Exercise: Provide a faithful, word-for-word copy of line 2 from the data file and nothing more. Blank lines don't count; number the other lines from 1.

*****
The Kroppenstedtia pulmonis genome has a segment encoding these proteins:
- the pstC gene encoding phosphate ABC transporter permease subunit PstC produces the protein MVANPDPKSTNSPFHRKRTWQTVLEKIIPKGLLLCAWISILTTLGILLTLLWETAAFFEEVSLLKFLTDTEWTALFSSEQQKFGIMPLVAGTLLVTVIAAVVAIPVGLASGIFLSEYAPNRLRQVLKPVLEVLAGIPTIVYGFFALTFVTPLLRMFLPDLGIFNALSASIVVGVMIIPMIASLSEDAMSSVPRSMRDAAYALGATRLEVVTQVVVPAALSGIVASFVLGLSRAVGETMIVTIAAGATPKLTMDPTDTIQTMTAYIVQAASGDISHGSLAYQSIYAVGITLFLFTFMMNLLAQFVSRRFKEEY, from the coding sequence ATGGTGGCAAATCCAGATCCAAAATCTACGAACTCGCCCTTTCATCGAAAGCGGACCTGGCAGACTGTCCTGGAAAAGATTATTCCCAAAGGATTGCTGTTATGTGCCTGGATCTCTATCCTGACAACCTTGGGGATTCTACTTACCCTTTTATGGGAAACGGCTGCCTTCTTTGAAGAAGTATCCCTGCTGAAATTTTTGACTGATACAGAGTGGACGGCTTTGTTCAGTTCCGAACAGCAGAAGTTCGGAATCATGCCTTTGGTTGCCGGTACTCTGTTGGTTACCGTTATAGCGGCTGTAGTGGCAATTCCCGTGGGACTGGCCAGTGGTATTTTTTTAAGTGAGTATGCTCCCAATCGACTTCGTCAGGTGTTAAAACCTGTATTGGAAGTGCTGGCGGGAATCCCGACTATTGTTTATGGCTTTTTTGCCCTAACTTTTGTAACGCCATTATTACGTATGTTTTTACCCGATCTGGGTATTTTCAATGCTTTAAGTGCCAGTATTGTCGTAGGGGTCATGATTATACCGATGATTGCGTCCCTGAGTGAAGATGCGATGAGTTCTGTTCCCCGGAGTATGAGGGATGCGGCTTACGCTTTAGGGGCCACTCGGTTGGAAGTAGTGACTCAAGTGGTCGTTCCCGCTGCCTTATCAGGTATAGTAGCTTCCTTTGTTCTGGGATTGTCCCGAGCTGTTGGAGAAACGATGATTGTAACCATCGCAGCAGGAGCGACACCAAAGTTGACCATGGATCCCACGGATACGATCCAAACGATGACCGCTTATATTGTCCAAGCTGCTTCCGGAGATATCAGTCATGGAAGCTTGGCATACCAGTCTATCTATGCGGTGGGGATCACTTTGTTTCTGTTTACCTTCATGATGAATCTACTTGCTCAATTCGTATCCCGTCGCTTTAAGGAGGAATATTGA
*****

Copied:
- the pstC gene encoding phosphate ABC transporter permease subunit PstC produces the protein MVANPDPKSTNSPFHRKRTWQTVLEKIIPKGLLLCAWISILTTLGILLTLLWETAAFFEEVSLLKFLTDTEWTALFSSEQQKFGIMPLVAGTLLVTVIAAVVAIPVGLASGIFLSEYAPNRLRQVLKPVLEVLAGIPTIVYGFFALTFVTPLLRMFLPDLGIFNALSASIVVGVMIIPMIASLSEDAMSSVPRSMRDAAYALGATRLEVVTQVVVPAALSGIVASFVLGLSRAVGETMIVTIAAGATPKLTMDPTDTIQTMTAYIVQAASGDISHGSLAYQSIYAVGITLFLFTFMMNLLAQFVSRRFKEEY, from the coding sequence ATGGTGGCAAATCCAGATCCAAAATCTACGAACTCGCCCTTTCATCGAAAGCGGACCTGGCAGACTGTCCTGGAAAAGATTATTCCCAAAGGATTGCTGTTATGTGCCTGGATCTCTATCCTGACAACCTTGGGGATTCTACTTACCCTTTTATGGGAAACGGCTGCCTTCTTTGAAGAAGTATCCCTGCTGAAATTTTTGACTGATACAGAGTGGACGGCTTTGTTCAGTTCCGAACAGCAGAAGTTCGGAATCATGCCTTTGGTTGCCGGTACTCTGTTGGTTACCGTTATAGCGGCTGTAGTGGCAATTCCCGTGGGACTGGCCAGTGGTATTTTTTTAAGTGAGTATGCTCCCAATCGACTTCGTCAGGTGTTAAAACCTGTATTGGAAGTGCTGGCGGGAATCCCGACTATTGTTTATGGCTTTTTTGCCCTAACTTTTGTAACGCCATTATTACGTATGTTTTTACCCGATCTGGGTATTTTCAATGCTTTAAGTGCCAGTATTGTCGTAGGGGTCATGATTATACCGATGATTGCGTCCCTGAGTGAAGATGCGATGAGTTCTGTTCCCCGGAGTATGAGGGATGCGGCTTACGCTTTAGGGGCCACTCGGTTGGAAGTAGTGACTCAAGTGGTCGTTCCCGCTGCCTTATCAGGTATAGTAGCTTCCTTTGTTCTGGGATTGTCCCGAGCTGTTGGAGAAACGATGATTGTAACCATCGCAGCAGGAGCGACACCAAAGTTGACCATGGATCCCACGGATACGATCCAAACGATGACCGCTTATATTGTCCAAGCTGCTTCCGGAGATATCAGTCATGGAAGCTTGGCATACCAGTCTATCTATGCGGTGGGGATCACTTTGTTTCTGTTTACCTTCATGATGAATCTACTTGCTCAATTCGTATCCCGTCGCTTTAAGGAGGAATATTGA